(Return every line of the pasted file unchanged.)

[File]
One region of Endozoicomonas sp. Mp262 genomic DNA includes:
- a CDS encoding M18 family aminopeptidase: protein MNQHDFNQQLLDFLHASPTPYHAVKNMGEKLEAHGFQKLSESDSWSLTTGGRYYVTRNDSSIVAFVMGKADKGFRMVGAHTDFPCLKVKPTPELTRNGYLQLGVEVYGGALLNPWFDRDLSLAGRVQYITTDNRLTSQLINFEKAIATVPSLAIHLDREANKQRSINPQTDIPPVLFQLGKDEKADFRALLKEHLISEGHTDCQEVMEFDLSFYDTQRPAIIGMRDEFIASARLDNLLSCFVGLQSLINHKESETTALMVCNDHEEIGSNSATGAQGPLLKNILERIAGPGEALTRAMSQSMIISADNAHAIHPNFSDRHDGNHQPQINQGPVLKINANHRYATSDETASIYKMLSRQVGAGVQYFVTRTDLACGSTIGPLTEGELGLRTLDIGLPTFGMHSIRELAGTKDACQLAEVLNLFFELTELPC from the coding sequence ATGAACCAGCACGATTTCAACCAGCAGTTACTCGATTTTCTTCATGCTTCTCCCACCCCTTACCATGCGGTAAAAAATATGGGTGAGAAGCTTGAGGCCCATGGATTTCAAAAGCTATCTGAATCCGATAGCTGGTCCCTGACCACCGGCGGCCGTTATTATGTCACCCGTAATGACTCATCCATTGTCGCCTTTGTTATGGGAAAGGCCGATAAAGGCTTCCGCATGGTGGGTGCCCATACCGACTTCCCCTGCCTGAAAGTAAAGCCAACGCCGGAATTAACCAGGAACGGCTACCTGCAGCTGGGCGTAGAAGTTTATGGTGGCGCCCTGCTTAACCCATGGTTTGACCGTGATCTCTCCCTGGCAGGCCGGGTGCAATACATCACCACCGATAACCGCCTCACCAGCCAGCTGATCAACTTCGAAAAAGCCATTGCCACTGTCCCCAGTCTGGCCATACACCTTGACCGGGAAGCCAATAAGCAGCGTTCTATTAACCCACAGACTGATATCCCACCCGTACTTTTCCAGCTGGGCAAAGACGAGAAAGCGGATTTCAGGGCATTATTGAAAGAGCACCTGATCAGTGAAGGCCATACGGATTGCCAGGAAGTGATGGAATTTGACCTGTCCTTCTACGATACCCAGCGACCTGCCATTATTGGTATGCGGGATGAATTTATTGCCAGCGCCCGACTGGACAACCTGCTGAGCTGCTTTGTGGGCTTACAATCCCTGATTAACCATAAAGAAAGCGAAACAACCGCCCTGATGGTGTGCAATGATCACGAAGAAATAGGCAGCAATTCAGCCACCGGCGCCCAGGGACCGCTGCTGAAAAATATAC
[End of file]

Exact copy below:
One region of Endozoicomonas sp. Mp262 genomic DNA includes:
- a CDS encoding M18 family aminopeptidase: protein MNQHDFNQQLLDFLHASPTPYHAVKNMGEKLEAHGFQKLSESDSWSLTTGGRYYVTRNDSSIVAFVMGKADKGFRMVGAHTDFPCLKVKPTPELTRNGYLQLGVEVYGGALLNPWFDRDLSLAGRVQYITTDNRLTSQLINFEKAIATVPSLAIHLDREANKQRSINPQTDIPPVLFQLGKDEKADFRALLKEHLISEGHTDCQEVMEFDLSFYDTQRPAIIGMRDEFIASARLDNLLSCFVGLQSLINHKESETTALMVCNDHEEIGSNSATGAQGPLLKNILERIAGPGEALTRAMSQSMIISADNAHAIHPNFSDRHDGNHQPQINQGPVLKINANHRYATSDETASIYKMLSRQVGAGVQYFVTRTDLACGSTIGPLTEGELGLRTLDIGLPTFGMHSIRELAGTKDACQLAEVLNLFFELTELPC from the coding sequence ATGAACCAGCACGATTTCAACCAGCAGTTACTCGATTTTCTTCATGCTTCTCCCACCCCTTACCATGCGGTAAAAAATATGGGTGAGAAGCTTGAGGCCCATGGATTTCAAAAGCTATCTGAATCCGATAGCTGGTCCCTGACCACCGGCGGCCGTTATTATGTCACCCGTAATGACTCATCCATTGTCGCCTTTGTTATGGGAAAGGCCGATAAAGGCTTCCGCATGGTGGGTGCCCATACCGACTTCCCCTGCCTGAAAGTAAAGCCAACGCCGGAATTAACCAGGAACGGCTACCTGCAGCTGGGCGTAGAAGTTTATGGTGGCGCCCTGCTTAACCCATGGTTTGACCGTGATCTCTCCCTGGCAGGCCGGGTGCAATACATCACCACCGATAACCGCCTCACCAGCCAGCTGATCAACTTCGAAAAAGCCATTGCCACTGTCCCCAGTCTGGCCATACACCTTGACCGGGAAGCCAATAAGCAGCGTTCTATTAACCCACAGACTGATATCCCACCCGTACTTTTCCAGCTGGGCAAAGACGAGAAAGCGGATTTCAGGGCATTATTGAAAGAGCACCTGATCAGTGAAGGCCATACGGATTGCCAGGAAGTGATGGAATTTGACCTGTCCTTCTACGATACCCAGCGACCTGCCATTATTGGTATGCGGGATGAATTTATTGCCAGCGCCCGACTGGACAACCTGCTGAGCTGCTTTGTGGGCTTACAATCCCTGATTAACCATAAAGAAAGCGAAACAACCGCCCTGATGGTGTGCAATGATCACGAAGAAATAGGCAGCAATTCAGCCACCGGCGCCCAGGGACCGCTGCTGAAAAATATAC